I read the article on Matador's Traveler's Notebook and it spawned a great response, which I posted as a comment. I love it so much, though, that I decided to post it here as well.
I just want to say that on my flight from Boston to London, my first solo trip outside of the country, I had Lonely Planet’s guide to London. I was thumbing through every page that I thought could even be remotely relevant to my trip, focusing on the areas around where I was going to be (Lambeth area, South of the Eye). I couldn’t stop getting more excited, I think I slept about 2 hours on that flight (mistake). By the time I arrived at customs I probably had 15 to 20 different pages dog eared in my guidebook, destinations, restaurants and attractions highlighted, I was ecstatic. However, I’m an extremely sociable person, and my excitement could not be contained. Every single person I talked to I asked if they had been to London before:
“You have?! If you could only see one thing, eat one thing, do one thing, or all of the above, while here, which would it be?! If you can’t pick one….then just give me a couple!”
Literally everyone, I asked the cute Indian lady at the customs counter the same thing. She was, and still is, the only happy customs agent I have EVER had, literally ever… She was more than glad to give me some tips. If I hadn’t spoken to her I never would have found out about Burrough Market, this place is Heaven.
It’s like God came down to Earth, decided he was going to group every cuisine in the world that is known for good food, bring natives from those countries, experts on their food, and group them all in this one open air market across from the London Bridge. During that week, I should have been Turkish with the amount of Turkish delight I ate; maybe Argentine, because I ate two jars of dulce de leche for dessert( lie, whenever I so chose ); I reached back to my roots with this old Italian gentleman who made the best bread in the world, filled with garlic, dried peppers and tomatoes, topped with golden cheese, made every night before; I sipped fine, home crafted wine from a new bottle every day from this English guy who had grown up in France; devoured strips of meat cut off a dry roast where the Spaniards loved my feeble attempts at Spanish; I ate mozzarella cold out of the water from the young Italian woman who I had a huge crush on that week.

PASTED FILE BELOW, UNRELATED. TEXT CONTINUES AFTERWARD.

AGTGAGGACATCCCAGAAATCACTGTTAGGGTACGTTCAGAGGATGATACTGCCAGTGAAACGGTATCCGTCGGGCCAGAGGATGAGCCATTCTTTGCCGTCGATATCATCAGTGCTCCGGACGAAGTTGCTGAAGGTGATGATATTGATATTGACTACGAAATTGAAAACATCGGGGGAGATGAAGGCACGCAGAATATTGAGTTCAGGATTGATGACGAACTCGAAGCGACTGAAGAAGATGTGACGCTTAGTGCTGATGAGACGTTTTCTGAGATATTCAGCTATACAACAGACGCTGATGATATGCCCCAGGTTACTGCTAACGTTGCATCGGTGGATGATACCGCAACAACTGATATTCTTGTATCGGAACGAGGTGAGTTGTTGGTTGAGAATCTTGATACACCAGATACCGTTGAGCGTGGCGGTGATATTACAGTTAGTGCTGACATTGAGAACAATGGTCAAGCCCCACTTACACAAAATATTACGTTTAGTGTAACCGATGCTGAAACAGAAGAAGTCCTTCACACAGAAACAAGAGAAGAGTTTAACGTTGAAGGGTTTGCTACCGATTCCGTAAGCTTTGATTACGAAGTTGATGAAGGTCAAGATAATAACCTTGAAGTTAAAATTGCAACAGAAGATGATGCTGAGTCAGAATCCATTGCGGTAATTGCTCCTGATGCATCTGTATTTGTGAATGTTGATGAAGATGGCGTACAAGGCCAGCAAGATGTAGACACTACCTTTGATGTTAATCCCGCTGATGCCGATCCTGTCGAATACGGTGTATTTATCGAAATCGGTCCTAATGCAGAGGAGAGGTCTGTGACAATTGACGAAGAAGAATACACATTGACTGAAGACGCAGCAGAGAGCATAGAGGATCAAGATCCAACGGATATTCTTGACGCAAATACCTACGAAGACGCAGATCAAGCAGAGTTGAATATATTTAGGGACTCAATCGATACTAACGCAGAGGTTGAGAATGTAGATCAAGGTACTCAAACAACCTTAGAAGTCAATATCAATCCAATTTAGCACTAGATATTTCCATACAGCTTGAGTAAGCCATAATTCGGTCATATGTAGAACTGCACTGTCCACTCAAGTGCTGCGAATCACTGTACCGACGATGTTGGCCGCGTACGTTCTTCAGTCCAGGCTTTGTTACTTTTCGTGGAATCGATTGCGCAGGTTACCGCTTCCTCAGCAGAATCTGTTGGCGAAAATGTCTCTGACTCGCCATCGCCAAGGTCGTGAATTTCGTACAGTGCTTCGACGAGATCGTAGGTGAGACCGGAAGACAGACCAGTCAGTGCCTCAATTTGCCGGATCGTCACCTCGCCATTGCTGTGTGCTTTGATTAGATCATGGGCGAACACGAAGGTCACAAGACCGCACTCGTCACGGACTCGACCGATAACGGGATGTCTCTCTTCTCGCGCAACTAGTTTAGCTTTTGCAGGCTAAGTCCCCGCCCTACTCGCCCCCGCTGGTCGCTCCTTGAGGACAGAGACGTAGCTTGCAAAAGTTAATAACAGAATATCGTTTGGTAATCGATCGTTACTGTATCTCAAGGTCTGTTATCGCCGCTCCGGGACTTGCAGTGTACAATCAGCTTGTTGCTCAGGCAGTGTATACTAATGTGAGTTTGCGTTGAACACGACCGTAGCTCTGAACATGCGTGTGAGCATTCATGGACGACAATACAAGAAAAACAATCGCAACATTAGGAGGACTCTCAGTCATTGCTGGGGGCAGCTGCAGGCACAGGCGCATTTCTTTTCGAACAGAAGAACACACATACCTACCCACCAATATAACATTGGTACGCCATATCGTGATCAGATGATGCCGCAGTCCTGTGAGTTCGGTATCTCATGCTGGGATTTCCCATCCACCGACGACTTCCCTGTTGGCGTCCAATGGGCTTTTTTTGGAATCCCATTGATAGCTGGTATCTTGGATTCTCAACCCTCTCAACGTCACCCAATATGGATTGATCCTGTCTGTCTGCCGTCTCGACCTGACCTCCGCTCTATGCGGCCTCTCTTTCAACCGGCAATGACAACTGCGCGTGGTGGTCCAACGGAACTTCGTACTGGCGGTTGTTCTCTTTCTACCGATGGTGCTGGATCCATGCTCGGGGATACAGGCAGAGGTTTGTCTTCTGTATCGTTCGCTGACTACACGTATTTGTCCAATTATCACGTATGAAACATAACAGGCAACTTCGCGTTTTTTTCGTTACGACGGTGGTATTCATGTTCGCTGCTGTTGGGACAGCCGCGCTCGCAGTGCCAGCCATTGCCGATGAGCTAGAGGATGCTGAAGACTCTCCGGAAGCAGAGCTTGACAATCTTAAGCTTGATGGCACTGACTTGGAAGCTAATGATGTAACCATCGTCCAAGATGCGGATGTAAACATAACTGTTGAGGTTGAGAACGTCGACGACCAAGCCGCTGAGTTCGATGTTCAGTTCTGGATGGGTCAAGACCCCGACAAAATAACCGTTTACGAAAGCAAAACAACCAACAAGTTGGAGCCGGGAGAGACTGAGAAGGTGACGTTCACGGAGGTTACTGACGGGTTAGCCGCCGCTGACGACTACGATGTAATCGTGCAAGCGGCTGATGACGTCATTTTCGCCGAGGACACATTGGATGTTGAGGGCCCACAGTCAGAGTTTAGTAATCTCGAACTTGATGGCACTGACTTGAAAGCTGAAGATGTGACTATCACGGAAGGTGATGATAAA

My ramble over- I sit here at my desk in my dorm room and look at the books leaning at the top of my desk, and right there in the middle, dwarfed by my larger copies of The Prince, Utopia, The Picture of Dorian Gray, Looking Backward, Beowulf, Fight Club, The Illustrated Man, and Bless Me Ultima sits my copy of Lonely Planet’s guide to London. The same pages are still dog eared and I have opened that book maybe twice since I returned from London. The only information I received from that book was from the tear out map of London from the back, which was invaluable. However, I would still buy another guidebook before my next trip. Who knows if I would have been as excited about London had I not. There will always be a special place in my heart for London, maybe it’s thanks to Lonely Planet, or the cute Indian woman at customs, but whatever it is, it was a great trip.
This is the article I read: Twilight of the Travel Guidebook?
You'll find my comment a long ways down.